Ag, Interior Secretaries Discuss Precautions For Upcoming Wildfire Season
It’s only May, but already the approaching summer wildfire season across much of the West is looking ominous. According to national firefighting officials, the fire danger is predicted to be above normal across most of Arizona, New Mexico, California, Oregon and Idaho, as well as across portions of Montana, Colorado, Utah, and Washington.
With that potential for wildfire already on the calendar, Interior Secretary Sally Jewell and Agriculture Secretary Tom Vilsack visited the National Interagency Fire Center in Boise, Idaho, on Monday to discuss the federal government’s approach to the fire season.
“The U.S. Forest Service, federal fire managers, and crews will continue to work closely with states and communities to protect residents, property, and our natural resources during what could be a challenging wildfire season,” said Secretary Vilsack. “We are working together to preposition our firefighting teams and equipment to make the most effective use of available resources during this time of constrained budgets.”
Secretary Jewell, who is been on the job for just a month, said the upcoming fire season will pose a significant challenge when it comes to stakeholder cooperation.
“One of our greatest strengths in wildfire management is that the federal, tribal, state, and local government agencies recognize that the challenge is too great for any one organization to tackle on its own,” she said. “As regions across the country face serious risks of wildfires this season, the work ongoing at the National Interagency Fire Center is important to ensure that we're doing everything we can to protect lives, communities, and our natural resources. The public also has an important role to play, and I encourage homeowners and communities to take proactive steps when it comes to preparedness, prevention, and safety.”
Last year, more than 9 million acres of private, state, and federal lands and more than 4,400 structures were burned by wildfires. That was the third highest number of acres burned since at least 1960, according to the Interior Department.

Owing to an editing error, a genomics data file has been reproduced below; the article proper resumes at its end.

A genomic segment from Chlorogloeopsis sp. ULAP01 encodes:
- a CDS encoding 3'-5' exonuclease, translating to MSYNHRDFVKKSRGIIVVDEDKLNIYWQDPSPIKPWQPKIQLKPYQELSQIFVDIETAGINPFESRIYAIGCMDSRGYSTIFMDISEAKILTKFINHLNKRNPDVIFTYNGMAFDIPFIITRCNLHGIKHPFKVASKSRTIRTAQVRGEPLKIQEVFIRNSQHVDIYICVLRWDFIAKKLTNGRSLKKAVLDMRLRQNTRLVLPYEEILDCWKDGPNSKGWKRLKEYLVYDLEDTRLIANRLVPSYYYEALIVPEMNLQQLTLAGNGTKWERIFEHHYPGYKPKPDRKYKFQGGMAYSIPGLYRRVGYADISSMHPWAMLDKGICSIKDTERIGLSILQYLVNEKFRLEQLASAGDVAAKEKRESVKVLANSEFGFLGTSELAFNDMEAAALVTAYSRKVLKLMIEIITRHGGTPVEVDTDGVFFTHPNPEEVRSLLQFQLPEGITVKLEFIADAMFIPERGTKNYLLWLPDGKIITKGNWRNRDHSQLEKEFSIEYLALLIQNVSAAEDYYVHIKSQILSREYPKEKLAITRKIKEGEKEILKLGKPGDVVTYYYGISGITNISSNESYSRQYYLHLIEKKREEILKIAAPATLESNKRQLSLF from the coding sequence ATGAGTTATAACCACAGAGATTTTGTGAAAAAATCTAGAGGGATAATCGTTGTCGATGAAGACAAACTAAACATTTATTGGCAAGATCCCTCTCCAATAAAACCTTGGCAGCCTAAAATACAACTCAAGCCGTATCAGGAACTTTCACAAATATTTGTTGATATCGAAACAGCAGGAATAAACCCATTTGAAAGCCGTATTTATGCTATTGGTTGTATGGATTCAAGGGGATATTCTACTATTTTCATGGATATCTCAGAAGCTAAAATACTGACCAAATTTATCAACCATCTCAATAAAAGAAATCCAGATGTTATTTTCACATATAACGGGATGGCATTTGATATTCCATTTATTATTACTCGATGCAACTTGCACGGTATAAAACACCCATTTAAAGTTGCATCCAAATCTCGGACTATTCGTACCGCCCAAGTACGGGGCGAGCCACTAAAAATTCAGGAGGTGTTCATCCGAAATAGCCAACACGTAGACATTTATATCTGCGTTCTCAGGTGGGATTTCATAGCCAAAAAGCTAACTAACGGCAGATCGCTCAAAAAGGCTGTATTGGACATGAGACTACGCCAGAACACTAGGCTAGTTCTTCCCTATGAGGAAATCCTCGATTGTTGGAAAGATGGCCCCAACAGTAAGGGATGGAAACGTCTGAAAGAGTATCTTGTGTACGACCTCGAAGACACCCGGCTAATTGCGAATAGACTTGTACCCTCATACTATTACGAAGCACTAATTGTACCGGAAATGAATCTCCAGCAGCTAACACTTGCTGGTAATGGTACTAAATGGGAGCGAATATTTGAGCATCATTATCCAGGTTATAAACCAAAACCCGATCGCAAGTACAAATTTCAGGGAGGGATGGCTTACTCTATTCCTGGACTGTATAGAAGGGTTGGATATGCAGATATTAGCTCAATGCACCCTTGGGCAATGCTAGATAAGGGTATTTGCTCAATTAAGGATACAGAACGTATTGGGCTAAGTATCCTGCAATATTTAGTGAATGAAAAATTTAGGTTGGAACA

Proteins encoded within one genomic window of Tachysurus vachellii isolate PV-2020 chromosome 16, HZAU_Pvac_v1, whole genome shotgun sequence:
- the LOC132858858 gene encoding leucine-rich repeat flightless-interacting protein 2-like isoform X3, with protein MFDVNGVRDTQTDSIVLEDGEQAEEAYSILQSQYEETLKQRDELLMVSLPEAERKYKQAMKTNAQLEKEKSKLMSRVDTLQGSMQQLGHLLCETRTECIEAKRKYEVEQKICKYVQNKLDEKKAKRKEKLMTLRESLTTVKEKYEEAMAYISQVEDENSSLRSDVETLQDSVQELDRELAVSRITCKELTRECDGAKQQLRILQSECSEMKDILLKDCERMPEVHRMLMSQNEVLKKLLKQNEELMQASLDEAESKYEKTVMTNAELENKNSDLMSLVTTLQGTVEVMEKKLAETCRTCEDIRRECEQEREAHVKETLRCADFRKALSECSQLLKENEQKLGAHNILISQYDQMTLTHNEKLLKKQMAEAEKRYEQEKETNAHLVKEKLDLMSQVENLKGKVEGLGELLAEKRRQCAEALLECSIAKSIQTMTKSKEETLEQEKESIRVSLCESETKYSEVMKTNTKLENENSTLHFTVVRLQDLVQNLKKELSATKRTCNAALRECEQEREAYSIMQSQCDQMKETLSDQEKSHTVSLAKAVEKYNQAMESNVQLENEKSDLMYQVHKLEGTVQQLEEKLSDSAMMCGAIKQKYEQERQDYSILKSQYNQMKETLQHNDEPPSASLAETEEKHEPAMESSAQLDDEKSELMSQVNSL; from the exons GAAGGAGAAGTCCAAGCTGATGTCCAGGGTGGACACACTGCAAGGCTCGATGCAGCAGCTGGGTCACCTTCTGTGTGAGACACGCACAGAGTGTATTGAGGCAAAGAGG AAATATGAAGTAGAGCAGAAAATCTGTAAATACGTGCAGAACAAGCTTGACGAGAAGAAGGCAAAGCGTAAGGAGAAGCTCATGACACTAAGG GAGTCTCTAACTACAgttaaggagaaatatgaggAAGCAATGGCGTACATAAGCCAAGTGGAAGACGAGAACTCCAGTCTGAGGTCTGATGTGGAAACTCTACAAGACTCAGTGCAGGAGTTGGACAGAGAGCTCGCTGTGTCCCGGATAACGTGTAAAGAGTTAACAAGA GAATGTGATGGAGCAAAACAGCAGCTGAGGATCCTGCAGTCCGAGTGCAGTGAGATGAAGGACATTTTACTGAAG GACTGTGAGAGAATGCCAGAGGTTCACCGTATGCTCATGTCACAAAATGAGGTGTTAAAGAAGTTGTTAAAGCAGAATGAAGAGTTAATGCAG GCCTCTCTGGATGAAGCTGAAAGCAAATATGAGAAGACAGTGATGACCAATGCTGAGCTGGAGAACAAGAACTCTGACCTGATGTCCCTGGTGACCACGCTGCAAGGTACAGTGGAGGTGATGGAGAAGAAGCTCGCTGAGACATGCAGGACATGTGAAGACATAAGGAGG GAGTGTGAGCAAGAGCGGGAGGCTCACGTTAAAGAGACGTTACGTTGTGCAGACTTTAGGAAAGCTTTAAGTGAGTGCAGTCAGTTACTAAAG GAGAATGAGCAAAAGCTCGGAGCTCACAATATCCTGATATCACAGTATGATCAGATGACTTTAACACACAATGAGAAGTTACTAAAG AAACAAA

Heading into this wildfire season, the federal government counts more than 13,000 firefighters, as well as more than 1,600 fire engines, as many as 26 multi-engine air tankers and two "water scooper" aircraft, along with 27 single-engine air tankers and hundreds of helicopters for use in battling fires.
According to the National Interagency Fire Center, some late-season winter storms did bring needed snowpack to the northern and central Rockies, the Plains states, the upper Midwest and Great Lakes, and parts of New England. However, dry and warm conditions reduced the snowpack from Oregon into the Great Basin and across the southern Rockies. California and the high Sierra remained very dry, exacerbating drought conditions there.
“Drought continued at extreme to exceptional levels over much of the Plains and parts of the Southwest, while severe drought conditions increased through much of the West,” said the center.
Exacerbating those dry conditions could be current climate predictions that show higher probabilities of warmer than normal conditions for much of the West, the center added. Precipitation in the coming months is expected to be below median levels over the Northwest and Northern Rockies, it said.
If that isn’t bad enough, the center reports that in nearly all areas west of the Rocky Mountains high fuel levels “raise the probability for severe early-season fire activity that will likely continue into summer.”
“Across the western U.S., fire season is likely to occur somewhat earlier than normal in most areas due to the effect severe drought has had on fuel dryness early this season," the center said. “Worsening conditions in California could accelerate the onset of fire season and the potential for significant fires in May, nearly a month ahead of schedule."
While no wildfires currently are reported in the National Park System, last year's fire season actually stretched into this year, as the Fern Lake Fire in Rocky Mountain National Park continued to smolder even under snow.